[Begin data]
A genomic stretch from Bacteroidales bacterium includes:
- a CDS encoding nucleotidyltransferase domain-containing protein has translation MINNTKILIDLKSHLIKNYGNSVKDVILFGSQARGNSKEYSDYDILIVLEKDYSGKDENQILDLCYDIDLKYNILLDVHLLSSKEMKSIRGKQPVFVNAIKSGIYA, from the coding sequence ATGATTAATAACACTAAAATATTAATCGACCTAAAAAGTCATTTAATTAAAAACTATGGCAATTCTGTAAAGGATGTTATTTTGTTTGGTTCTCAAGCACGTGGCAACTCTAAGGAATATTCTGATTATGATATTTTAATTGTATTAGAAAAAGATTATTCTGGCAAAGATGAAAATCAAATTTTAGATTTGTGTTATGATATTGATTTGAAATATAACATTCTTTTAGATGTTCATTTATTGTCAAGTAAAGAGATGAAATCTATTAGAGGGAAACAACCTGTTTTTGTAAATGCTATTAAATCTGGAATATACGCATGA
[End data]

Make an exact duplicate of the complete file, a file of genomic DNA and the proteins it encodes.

A genomic stretch from Bacteroidales bacterium includes:
- a CDS encoding nucleotidyltransferase domain-containing protein has translation MINNTKILIDLKSHLIKNYGNSVKDVILFGSQARGNSKEYSDYDILIVLEKDYSGKDENQILDLCYDIDLKYNILLDVHLLSSKEMKSIRGKQPVFVNAIKSGIYA, from the coding sequence ATGATTAATAACACTAAAATATTAATCGACCTAAAAAGTCATTTAATTAAAAACTATGGCAATTCTGTAAAGGATGTTATTTTGTTTGGTTCTCAAGCACGTGGCAACTCTAAGGAATATTCTGATTATGATATTTTAATTGTATTAGAAAAAGATTATTCTGGCAAAGATGAAAATCAAATTTTAGATTTGTGTTATGATATTGATTTGAAATATAACATTCTTTTAGATGTTCATTTATTGTCAAGTAAAGAGATGAAATCTATTAGAGGGAAACAACCTGTTTTTGTAAATGCTATTAAATCTGGAATATACGCATGA